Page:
Be transparent that skills-based volunteer programs have a business purpose beyond the charitable contributions.
Motives matter when companies sponsor skills-based volunteering programs. Amanda Shantz and Kiera Dempsey-Brench write in an April 2021 MIT Sloan Management Review article that companies face criticism when they promote skills-development volunteer programs solely as give-back opportunities but really have underlying professional development goals.
Employer-sponsored programs that reward volunteerism with paid time off, flexible scheduling arrangements, or other perks seem positive for all involved. Charitable or philanthropic organizations benefit from the professional talent; employees can develop new skills; and the volunteer efforts reflect well on the company.
Shantz and Dempsey-Brench's research confirms that many participants in skills-based volunteering programs gain team-building and leadership experience and other soft skills. And there's no harm in employees gaining skills by giving back. "Volunteering programs can, in principle, meet multiple goals simultaneously, including learning and development and supporting an important charitable cause," the authors explain.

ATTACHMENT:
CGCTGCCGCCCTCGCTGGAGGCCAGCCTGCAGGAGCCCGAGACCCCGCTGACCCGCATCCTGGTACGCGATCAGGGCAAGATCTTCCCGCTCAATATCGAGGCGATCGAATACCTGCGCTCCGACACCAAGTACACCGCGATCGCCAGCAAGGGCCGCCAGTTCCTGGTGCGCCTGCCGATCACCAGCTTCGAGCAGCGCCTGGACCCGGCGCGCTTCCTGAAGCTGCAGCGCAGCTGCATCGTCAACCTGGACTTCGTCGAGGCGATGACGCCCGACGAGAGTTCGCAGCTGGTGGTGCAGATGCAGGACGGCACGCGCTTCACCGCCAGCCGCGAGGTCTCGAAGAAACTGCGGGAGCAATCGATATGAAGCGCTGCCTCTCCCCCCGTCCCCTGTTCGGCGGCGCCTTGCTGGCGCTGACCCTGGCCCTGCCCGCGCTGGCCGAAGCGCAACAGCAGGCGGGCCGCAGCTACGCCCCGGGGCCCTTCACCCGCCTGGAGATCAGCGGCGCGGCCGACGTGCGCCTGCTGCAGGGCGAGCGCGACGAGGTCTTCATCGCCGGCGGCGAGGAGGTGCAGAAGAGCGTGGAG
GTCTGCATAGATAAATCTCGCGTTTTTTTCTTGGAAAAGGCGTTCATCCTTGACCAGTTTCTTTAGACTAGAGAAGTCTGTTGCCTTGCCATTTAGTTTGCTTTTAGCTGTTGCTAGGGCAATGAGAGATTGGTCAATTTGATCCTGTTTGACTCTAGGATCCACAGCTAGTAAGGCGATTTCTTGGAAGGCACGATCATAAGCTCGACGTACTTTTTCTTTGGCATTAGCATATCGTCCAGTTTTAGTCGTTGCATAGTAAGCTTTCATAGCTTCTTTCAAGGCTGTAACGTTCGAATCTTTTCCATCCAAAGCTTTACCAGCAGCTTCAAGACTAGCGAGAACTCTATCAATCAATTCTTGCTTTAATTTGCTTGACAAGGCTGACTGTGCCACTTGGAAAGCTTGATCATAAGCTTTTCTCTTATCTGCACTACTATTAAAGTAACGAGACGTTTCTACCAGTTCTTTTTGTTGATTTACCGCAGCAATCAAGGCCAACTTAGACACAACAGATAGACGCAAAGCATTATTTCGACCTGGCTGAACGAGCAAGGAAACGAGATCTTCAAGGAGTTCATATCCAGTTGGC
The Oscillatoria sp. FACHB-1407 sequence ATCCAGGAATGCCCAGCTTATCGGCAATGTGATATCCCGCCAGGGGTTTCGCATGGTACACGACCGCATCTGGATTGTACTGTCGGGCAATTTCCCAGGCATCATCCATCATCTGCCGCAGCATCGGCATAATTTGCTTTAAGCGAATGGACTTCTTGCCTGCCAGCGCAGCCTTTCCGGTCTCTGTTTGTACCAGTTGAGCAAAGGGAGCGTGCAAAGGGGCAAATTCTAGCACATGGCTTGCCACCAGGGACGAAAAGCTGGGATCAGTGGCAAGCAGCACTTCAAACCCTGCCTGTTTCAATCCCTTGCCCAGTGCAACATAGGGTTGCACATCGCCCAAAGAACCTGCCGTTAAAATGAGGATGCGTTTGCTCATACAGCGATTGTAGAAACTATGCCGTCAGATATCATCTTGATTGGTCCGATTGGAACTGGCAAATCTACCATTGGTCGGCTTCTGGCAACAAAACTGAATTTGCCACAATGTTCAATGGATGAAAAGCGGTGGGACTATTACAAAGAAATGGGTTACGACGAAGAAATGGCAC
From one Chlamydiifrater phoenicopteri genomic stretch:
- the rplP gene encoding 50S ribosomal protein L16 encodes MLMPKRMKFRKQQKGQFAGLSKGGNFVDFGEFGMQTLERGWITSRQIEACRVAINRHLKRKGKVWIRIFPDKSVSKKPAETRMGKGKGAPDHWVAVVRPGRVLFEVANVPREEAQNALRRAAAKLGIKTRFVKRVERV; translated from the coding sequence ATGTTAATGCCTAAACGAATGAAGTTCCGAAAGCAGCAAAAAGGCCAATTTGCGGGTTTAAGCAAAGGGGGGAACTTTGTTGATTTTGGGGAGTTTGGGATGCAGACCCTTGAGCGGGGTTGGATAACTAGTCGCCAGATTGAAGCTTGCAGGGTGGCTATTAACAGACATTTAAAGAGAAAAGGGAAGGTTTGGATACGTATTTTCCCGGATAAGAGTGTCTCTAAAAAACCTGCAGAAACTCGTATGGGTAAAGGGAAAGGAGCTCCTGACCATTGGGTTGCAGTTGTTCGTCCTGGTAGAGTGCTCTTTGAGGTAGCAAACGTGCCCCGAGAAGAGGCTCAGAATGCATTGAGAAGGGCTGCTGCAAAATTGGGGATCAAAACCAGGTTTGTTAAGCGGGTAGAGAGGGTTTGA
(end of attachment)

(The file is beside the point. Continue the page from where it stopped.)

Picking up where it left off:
However, some participants were displeased to discover that their volunteer efforts were part of an organizational professional development strategy. "Our early findings show that skills-based volunteering programs can backfire if employees believe that profiting—in this case, through improved employee performance—is the real aim," note Shantz and Dempsey-Brench.
So, should companies avoid pairing volunteerism with skills development? Citing studies showing that capabilities developed through volunteerism can lead to on-the-job success, the authors do not advocate against skills-based programming. But they caution L&D leaders to stem potential controversy or confusion among participants by first and foremost being transparent. Shantz and Dempsey-Brench advise being up front about the program's purposes, which may include community reinvestment or giving back, employee skill development, and meeting corporate responsibility goals.
They also recommend creating a space for sensemaking where participants in skills-based volunteer programs can adequately reflect on their experiences. "Sensemaking is critical to learning." The authors add that without any guidance, employees aren't as likely to connect their volunteer experience with skill development. Those opportunities, coupled with transparency, are critical components to programmatic success.